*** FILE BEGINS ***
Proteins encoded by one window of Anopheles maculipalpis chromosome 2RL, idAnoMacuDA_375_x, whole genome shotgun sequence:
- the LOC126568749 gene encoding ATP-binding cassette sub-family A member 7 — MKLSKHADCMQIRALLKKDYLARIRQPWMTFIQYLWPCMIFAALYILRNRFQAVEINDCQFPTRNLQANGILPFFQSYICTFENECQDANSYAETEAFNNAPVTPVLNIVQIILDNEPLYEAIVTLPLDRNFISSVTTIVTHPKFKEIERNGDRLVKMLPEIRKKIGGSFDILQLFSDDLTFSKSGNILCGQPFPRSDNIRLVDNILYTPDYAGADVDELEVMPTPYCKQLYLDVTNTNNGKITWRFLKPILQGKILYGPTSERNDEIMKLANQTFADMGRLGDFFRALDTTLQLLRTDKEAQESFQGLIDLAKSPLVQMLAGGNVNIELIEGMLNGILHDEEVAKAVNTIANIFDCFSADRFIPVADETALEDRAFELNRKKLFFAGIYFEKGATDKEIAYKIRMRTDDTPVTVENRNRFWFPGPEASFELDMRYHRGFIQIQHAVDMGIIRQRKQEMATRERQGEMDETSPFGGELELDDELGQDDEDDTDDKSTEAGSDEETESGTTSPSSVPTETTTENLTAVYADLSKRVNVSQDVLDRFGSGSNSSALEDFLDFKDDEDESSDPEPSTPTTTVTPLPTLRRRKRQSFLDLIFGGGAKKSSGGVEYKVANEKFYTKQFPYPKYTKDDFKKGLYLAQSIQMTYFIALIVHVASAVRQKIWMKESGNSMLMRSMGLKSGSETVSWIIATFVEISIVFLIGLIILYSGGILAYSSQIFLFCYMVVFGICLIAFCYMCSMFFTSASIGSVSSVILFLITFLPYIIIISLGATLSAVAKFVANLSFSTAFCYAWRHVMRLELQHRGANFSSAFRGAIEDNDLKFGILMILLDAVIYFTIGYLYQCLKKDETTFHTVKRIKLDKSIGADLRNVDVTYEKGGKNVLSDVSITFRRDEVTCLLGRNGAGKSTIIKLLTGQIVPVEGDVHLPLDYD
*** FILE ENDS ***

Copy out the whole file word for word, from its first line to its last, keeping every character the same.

Proteins encoded by one window of Anopheles maculipalpis chromosome 2RL, idAnoMacuDA_375_x, whole genome shotgun sequence:
- the LOC126568749 gene encoding ATP-binding cassette sub-family A member 7 — MKLSKHADCMQIRALLKKDYLARIRQPWMTFIQYLWPCMIFAALYILRNRFQAVEINDCQFPTRNLQANGILPFFQSYICTFENECQDANSYAETEAFNNAPVTPVLNIVQIILDNEPLYEAIVTLPLDRNFISSVTTIVTHPKFKEIERNGDRLVKMLPEIRKKIGGSFDILQLFSDDLTFSKSGNILCGQPFPRSDNIRLVDNILYTPDYAGADVDELEVMPTPYCKQLYLDVTNTNNGKITWRFLKPILQGKILYGPTSERNDEIMKLANQTFADMGRLGDFFRALDTTLQLLRTDKEAQESFQGLIDLAKSPLVQMLAGGNVNIELIEGMLNGILHDEEVAKAVNTIANIFDCFSADRFIPVADETALEDRAFELNRKKLFFAGIYFEKGATDKEIAYKIRMRTDDTPVTVENRNRFWFPGPEASFELDMRYHRGFIQIQHAVDMGIIRQRKQEMATRERQGEMDETSPFGGELELDDELGQDDEDDTDDKSTEAGSDEETESGTTSPSSVPTETTTENLTAVYADLSKRVNVSQDVLDRFGSGSNSSALEDFLDFKDDEDESSDPEPSTPTTTVTPLPTLRRRKRQSFLDLIFGGGAKKSSGGVEYKVANEKFYTKQFPYPKYTKDDFKKGLYLAQSIQMTYFIALIVHVASAVRQKIWMKESGNSMLMRSMGLKSGSETVSWIIATFVEISIVFLIGLIILYSGGILAYSSQIFLFCYMVVFGICLIAFCYMCSMFFTSASIGSVSSVILFLITFLPYIIIISLGATLSAVAKFVANLSFSTAFCYAWRHVMRLELQHRGANFSSAFRGAIEDNDLKFGILMILLDAVIYFTIGYLYQCLKKDETTFHTVKRIKLDKSIGADLRNVDVTYEKGGKNVLSDVSITFRRDEVTCLLGRNGAGKSTIIKLLTGQIVPVEGDVHLPLDYD